The US Food and Drug Administration (FDA) yesterday announced its approval for the use of Pfizer's new respiratory syncytial virus (RSV) vaccine in pregnant women to help protect infants as old as 6 months old, marking a new way to protect babies—a group that is at higher risk for complications from the virus.
FDA's approval is for use of the vaccine at 32 to 36 weeks gestational age of pregnancy. The vaccine, called Abrysvo, is administered as a single intramuscular dose. Pregnant women in this latter stage of pregnancy are the second group approved to receive Abrysvo; in May, the FDA cleared the vaccine for use in adults ages 60 and older.
Yesterday's approval announcement follows recommendations earlier in May from the FDA's vaccine advisory group, which unanimously approved a vote on efficacy, but raised some concerns about preterm births in a safety vote that passed by a tighter margin. The prescribing information includes information about a numerical imbalance in preterm births among Abrysvo recipients (5.7%) compared to those who received placebo (4.7%). The FDA, however, said the data aren't sufficient to establish or exclude a relationship between Abrysvo and preterm birth. Also, the warning urged healthcare providers to avoid using the vaccine in women before 32 weeks gestation.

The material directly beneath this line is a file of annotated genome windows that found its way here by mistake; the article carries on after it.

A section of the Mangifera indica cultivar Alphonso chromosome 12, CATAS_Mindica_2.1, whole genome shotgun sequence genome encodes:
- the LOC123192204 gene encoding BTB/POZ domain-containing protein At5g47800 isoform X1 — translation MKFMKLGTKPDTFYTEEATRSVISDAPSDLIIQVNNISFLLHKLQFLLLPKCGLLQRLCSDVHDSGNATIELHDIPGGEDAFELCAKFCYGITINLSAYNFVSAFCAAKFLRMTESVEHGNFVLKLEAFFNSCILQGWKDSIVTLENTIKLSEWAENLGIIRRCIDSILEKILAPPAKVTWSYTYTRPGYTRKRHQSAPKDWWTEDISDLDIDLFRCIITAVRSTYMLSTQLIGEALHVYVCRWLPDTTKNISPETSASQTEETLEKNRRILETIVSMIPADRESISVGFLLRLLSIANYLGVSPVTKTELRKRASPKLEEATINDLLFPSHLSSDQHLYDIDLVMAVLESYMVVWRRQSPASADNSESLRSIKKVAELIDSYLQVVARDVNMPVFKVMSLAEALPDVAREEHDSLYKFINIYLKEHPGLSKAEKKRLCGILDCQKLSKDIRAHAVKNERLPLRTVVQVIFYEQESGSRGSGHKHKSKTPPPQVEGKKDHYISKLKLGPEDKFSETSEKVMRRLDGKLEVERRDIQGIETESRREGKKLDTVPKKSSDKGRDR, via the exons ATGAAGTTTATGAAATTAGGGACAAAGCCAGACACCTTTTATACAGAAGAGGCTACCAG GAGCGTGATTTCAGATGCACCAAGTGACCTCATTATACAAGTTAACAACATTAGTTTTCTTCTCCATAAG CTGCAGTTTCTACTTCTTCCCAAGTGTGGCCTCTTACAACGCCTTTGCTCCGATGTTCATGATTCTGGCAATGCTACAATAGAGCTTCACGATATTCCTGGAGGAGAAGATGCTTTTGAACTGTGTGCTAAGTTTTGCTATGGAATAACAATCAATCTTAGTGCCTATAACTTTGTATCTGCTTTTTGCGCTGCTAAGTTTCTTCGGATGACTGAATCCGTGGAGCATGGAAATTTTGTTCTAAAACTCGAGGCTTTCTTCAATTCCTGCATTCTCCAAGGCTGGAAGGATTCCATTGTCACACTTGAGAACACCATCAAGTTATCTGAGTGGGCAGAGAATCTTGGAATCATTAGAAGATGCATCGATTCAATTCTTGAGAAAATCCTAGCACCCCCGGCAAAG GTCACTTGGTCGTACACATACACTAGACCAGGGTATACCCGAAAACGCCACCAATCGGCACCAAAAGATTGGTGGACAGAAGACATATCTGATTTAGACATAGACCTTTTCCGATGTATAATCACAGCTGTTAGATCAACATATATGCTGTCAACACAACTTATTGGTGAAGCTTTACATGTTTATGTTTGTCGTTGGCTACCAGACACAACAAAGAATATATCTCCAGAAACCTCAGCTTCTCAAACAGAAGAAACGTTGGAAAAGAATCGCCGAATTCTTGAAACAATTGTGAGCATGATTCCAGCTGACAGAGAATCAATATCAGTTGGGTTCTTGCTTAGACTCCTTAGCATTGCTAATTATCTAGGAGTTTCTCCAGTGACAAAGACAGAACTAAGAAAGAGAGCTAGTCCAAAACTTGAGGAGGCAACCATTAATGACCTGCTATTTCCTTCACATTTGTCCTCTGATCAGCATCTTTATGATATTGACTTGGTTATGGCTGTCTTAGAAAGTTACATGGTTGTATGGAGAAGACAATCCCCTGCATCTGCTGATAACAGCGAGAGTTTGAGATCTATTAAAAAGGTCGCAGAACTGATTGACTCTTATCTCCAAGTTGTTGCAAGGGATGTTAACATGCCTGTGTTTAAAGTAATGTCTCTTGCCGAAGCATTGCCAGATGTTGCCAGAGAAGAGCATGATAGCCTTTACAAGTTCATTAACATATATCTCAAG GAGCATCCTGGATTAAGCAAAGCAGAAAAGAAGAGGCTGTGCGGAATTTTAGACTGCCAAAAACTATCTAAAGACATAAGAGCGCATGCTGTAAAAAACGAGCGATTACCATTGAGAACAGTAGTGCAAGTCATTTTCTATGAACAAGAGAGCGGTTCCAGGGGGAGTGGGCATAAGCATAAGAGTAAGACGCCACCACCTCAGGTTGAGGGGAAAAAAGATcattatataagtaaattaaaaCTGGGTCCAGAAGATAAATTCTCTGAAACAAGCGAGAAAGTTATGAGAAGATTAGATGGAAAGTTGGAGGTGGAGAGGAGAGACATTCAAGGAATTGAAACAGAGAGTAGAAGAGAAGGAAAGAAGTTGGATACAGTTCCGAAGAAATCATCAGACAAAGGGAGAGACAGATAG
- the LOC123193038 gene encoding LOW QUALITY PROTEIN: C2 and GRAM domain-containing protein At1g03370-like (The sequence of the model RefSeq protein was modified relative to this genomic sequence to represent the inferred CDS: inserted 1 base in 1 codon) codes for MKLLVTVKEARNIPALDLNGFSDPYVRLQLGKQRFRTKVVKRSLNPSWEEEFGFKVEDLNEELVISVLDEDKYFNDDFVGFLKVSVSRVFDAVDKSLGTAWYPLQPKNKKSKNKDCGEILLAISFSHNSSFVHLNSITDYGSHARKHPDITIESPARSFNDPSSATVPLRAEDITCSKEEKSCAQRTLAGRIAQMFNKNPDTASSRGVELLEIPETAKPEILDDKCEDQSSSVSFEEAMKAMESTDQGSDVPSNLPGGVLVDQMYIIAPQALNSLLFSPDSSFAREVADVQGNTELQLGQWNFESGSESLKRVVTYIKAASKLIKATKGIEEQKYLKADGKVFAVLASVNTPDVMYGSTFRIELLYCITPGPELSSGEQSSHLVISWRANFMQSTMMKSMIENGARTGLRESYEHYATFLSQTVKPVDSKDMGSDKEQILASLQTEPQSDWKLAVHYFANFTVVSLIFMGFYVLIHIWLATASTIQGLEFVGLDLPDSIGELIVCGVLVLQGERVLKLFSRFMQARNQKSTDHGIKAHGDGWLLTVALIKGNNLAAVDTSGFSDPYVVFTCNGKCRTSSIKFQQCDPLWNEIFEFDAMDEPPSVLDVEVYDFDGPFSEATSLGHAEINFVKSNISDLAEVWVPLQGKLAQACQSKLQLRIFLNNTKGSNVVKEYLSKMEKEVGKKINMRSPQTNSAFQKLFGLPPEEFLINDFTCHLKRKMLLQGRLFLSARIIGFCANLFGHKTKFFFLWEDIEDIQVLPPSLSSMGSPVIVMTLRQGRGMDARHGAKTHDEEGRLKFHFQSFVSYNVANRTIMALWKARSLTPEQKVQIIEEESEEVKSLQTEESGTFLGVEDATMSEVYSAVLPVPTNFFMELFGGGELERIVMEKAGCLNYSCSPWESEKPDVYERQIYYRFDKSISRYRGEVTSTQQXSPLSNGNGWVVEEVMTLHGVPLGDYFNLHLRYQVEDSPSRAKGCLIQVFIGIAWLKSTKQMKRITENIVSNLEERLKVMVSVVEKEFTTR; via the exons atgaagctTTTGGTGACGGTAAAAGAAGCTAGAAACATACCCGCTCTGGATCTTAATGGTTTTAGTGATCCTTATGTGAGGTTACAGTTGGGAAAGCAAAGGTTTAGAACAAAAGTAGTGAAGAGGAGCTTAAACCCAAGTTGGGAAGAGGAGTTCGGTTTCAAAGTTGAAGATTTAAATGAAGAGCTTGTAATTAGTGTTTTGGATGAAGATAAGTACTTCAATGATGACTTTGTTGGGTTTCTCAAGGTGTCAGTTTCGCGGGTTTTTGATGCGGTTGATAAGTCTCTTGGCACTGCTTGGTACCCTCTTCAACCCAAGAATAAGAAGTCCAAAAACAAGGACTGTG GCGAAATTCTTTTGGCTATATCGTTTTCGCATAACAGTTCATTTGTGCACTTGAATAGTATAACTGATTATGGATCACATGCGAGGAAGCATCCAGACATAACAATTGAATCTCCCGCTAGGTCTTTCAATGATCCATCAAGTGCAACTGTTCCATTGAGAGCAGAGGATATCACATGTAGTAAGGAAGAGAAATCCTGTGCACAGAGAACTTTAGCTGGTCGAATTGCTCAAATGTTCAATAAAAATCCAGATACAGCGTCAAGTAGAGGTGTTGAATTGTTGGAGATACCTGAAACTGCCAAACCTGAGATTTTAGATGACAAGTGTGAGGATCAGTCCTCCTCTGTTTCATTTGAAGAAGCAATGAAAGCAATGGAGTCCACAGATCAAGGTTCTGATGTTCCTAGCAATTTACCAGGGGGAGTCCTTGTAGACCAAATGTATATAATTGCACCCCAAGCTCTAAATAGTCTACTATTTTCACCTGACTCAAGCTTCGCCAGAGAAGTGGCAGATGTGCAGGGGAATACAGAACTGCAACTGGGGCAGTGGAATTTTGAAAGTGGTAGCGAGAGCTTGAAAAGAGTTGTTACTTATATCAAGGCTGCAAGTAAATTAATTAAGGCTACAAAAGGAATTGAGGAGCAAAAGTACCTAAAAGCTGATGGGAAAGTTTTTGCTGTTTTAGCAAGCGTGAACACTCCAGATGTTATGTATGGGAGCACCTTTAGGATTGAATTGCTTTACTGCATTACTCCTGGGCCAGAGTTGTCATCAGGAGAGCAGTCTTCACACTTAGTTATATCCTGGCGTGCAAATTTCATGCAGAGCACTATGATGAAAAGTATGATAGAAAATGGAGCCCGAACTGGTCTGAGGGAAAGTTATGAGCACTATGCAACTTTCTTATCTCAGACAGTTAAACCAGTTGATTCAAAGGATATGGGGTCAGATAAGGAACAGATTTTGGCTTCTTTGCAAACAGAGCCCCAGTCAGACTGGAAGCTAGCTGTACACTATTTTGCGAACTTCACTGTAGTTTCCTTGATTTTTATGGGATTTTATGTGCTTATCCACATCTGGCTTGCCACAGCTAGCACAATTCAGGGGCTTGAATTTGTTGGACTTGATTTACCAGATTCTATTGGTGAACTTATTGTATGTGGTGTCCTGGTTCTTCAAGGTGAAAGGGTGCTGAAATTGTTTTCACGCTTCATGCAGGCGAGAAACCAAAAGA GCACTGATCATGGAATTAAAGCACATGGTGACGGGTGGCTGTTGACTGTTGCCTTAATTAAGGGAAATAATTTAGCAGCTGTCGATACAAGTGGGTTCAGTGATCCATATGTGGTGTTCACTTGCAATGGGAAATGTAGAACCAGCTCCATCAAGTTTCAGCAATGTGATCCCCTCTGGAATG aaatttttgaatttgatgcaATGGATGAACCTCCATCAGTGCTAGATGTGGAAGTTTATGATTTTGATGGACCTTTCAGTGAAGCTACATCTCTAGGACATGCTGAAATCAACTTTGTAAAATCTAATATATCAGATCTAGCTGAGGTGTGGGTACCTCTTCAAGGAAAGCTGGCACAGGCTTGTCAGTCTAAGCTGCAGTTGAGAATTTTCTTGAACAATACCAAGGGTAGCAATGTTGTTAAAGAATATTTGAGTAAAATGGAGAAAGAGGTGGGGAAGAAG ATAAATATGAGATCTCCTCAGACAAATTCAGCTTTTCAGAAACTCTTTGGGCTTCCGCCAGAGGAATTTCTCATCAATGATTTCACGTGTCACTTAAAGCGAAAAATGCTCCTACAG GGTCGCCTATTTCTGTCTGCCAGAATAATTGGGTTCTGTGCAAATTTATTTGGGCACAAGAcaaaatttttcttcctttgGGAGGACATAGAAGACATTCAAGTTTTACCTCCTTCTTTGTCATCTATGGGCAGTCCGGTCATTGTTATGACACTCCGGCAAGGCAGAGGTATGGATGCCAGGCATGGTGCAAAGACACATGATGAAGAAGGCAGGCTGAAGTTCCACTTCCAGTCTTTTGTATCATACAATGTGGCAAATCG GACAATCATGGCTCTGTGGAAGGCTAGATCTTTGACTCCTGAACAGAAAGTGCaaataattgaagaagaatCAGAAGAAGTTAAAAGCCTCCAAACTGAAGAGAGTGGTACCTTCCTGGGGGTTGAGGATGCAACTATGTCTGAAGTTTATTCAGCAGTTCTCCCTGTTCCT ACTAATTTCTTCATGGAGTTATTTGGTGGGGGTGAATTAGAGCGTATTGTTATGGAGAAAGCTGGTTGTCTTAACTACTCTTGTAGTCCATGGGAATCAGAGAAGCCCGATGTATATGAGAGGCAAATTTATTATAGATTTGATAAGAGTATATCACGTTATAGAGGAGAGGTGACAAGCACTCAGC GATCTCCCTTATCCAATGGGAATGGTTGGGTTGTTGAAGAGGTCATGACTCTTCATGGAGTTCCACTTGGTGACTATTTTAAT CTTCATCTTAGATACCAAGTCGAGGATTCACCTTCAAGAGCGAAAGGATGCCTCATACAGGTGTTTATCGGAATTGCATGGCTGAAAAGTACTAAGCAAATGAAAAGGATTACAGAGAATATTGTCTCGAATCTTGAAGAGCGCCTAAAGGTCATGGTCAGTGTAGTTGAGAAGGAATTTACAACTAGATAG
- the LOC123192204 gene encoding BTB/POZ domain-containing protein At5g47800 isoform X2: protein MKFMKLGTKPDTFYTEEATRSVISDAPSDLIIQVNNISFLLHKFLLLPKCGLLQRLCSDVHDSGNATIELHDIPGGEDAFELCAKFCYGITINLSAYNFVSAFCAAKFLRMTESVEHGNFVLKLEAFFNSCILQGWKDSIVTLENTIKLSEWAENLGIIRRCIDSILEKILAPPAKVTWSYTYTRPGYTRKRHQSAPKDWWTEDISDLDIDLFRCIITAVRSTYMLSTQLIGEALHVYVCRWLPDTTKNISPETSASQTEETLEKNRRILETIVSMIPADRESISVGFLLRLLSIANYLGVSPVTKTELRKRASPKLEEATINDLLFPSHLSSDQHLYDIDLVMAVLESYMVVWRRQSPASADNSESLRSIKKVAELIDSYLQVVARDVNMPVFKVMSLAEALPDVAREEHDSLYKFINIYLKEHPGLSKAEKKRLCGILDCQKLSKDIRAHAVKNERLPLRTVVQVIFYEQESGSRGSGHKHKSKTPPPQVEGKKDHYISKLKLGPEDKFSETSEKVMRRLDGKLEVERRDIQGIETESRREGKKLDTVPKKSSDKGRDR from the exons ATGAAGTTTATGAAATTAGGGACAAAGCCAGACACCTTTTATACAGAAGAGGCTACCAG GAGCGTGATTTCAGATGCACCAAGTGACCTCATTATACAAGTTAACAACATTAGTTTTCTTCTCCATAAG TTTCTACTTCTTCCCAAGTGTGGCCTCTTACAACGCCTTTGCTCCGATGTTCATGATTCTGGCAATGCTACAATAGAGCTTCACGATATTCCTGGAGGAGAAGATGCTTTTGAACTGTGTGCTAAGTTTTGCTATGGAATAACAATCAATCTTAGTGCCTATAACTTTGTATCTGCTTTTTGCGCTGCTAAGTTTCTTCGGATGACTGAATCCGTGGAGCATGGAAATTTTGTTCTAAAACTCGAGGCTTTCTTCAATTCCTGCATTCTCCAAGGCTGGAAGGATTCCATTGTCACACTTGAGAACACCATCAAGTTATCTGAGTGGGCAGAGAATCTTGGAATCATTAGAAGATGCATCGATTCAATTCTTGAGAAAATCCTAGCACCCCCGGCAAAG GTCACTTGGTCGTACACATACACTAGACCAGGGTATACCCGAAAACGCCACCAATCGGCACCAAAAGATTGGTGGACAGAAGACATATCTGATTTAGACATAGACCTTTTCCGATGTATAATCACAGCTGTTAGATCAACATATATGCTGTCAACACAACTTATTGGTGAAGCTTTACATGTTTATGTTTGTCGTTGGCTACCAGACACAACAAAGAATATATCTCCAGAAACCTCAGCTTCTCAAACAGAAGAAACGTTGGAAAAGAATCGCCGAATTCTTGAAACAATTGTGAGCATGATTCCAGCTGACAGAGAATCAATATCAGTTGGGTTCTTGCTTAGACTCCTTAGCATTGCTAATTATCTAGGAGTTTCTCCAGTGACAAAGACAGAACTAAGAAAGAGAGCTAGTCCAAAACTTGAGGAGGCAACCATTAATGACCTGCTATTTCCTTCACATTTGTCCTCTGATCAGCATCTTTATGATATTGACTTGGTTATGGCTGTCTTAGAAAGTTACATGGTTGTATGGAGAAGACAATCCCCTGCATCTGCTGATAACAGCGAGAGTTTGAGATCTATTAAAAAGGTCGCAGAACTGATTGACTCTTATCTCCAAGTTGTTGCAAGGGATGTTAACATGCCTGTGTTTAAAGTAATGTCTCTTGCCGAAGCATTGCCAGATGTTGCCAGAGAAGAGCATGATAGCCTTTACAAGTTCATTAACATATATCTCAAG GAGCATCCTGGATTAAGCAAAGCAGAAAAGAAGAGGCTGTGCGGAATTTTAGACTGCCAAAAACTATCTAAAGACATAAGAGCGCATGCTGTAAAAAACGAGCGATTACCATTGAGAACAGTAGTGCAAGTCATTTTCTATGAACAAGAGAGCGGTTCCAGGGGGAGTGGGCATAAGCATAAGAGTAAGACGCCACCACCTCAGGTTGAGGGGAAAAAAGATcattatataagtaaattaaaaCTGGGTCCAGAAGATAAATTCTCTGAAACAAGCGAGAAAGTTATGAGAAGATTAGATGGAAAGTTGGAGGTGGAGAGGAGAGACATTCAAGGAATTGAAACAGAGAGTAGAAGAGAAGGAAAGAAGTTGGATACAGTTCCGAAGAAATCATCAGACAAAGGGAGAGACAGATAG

CDC next to weigh in
Peter Marks, MD, who directs the FDA's Center for Biologics Evaluation and Research, said in the statement that infants are at risk for severe disease, which can lead to hospitalization. "This approval provides an option for healthcare providers and pregnant individuals to protect infants from this potentially life-threatening disease."
Before vaccination begins, the Centers for Disease Control and Prevention (CDC) vaccine advisory group will discuss a recommendation, which will require a final sign-off by the CDC. Earlier this month, the CDC recommended the nirsevimab shot, a long-acting monoclonal antibody developed by AstraZeneca, to protect infants younger than 8 months old against RSV.